• Your ability to convince a potential new employer that you fit in their more-than-entry-level position

Essentially, the specifics of the situation will determine what you are worth. Nobody here can predict that.

If I change to a different technology would I be considered an entry-level worker, and thus given an entry-level salary, or would they count it as one year of experience?

Maybe. It's not automatic, but the new technology may be different enough from your current (1 year) experience, that you would be considered entry-level and only offered entry-level salary

What if the new technology has no relation to my current technology like working in java or embedded systems?

Maybe. Probably more of a chance that your prior experience isn't relevant enough to elevate you beyond entry-level status.

What if the new technology is slightly related to my current technology? (For example, as objective-C is a super set of C)

Maybe. All experience has some value. Perhaps the value will translate into more-than-entry-level pay.

Realistically, one year of experience isn't very much. And (assuming you started at an entry-level salary 1 year ago), you probably haven't progressed much salary-wise anyway in just one short year.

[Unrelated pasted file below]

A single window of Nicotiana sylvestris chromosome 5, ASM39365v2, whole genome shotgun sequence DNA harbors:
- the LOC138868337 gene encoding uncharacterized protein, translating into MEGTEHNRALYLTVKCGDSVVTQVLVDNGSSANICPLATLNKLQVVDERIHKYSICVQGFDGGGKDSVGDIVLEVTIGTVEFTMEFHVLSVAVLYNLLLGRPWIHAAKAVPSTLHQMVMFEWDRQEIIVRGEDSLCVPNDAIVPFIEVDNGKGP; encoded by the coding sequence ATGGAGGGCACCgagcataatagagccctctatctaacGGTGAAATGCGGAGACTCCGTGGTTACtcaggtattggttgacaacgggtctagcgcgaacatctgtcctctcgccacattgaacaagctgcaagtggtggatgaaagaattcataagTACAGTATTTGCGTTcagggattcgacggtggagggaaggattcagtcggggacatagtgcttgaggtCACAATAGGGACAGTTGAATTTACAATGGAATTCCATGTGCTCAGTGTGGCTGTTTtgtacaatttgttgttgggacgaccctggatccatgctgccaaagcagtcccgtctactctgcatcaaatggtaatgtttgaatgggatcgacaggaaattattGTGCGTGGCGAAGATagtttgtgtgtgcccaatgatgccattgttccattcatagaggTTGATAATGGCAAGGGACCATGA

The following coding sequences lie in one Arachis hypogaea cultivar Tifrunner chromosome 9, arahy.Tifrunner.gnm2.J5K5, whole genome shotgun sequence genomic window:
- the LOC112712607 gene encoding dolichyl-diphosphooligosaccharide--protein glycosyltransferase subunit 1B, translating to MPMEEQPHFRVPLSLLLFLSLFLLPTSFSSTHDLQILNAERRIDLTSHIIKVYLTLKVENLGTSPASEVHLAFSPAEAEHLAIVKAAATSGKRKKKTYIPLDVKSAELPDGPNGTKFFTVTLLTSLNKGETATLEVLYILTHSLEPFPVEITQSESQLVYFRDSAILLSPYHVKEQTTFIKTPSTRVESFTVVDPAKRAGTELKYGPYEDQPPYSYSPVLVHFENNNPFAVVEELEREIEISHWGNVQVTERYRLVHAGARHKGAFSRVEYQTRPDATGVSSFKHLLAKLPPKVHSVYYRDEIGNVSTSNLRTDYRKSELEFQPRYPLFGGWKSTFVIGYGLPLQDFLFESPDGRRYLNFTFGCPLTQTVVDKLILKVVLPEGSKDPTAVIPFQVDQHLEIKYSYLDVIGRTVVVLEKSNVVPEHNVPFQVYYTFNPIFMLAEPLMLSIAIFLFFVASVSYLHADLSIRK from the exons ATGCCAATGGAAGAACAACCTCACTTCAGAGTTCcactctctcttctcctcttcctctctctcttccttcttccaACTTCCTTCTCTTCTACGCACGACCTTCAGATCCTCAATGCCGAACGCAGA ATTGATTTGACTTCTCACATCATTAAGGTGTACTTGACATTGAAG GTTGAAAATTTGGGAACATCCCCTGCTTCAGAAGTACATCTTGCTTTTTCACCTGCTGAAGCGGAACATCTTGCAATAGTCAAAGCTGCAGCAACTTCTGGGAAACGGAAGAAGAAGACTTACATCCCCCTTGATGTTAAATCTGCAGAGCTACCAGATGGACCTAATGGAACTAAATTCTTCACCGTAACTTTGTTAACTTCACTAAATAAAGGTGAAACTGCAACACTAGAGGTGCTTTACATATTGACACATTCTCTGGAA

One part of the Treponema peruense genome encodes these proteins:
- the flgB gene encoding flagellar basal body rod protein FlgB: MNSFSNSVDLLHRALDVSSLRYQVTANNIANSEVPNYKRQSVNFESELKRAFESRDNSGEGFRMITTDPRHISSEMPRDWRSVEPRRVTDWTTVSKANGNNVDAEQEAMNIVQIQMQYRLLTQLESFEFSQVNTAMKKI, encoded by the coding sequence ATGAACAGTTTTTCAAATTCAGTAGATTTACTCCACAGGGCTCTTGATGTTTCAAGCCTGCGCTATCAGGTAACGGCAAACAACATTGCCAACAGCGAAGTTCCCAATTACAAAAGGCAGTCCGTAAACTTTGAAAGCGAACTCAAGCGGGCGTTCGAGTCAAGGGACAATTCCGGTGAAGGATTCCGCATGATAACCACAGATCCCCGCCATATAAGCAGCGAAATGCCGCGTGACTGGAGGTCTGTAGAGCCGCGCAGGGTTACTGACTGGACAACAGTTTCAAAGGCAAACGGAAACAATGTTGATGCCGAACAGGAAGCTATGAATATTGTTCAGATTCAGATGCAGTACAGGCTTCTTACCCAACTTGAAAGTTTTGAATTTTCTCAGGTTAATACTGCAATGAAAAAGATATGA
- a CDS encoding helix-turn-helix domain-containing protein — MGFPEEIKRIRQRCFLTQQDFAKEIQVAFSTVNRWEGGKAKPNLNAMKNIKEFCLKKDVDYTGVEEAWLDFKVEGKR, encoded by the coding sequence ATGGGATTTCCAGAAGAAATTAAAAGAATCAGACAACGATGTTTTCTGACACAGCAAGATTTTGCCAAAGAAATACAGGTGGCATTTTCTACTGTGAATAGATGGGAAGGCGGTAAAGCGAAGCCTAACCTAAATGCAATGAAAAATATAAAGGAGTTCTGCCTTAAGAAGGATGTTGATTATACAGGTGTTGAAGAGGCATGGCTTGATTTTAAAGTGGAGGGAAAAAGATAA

If you are really interested in a different technology or career path, you should feel overly burdened by the difference between entry-level salary and entry-level-plus-one-year salary. Consider the long-term instead.

  • 1
    Software engineers in my country get huge increments.A person with one year of experience stands to earn 25% more than an entry level worker.So there is a huge difference – zzzzz Jul 17 '13 at 11:10
  • @workerBoy - if one year of experience is so important, I doubt the technology is the significant factor. – user8365 Jul 17 '13 at 12:33
  • @JEffo what do you mean? – zzzzz Jul 17 '13 at 12:34
  • 1
    One year of experience is still entry level no matter what. – HLGEM Jul 17 '13 at 17:32
  • 2
    @workerBoy - One year's worth of experience at a job shows you can: show up for work, get along with others, communicate, take direction, learn new things in general. It doesn't automatically make you an iPhone guru or whatever technology you're using. – user8365 Jul 17 '13 at 18:47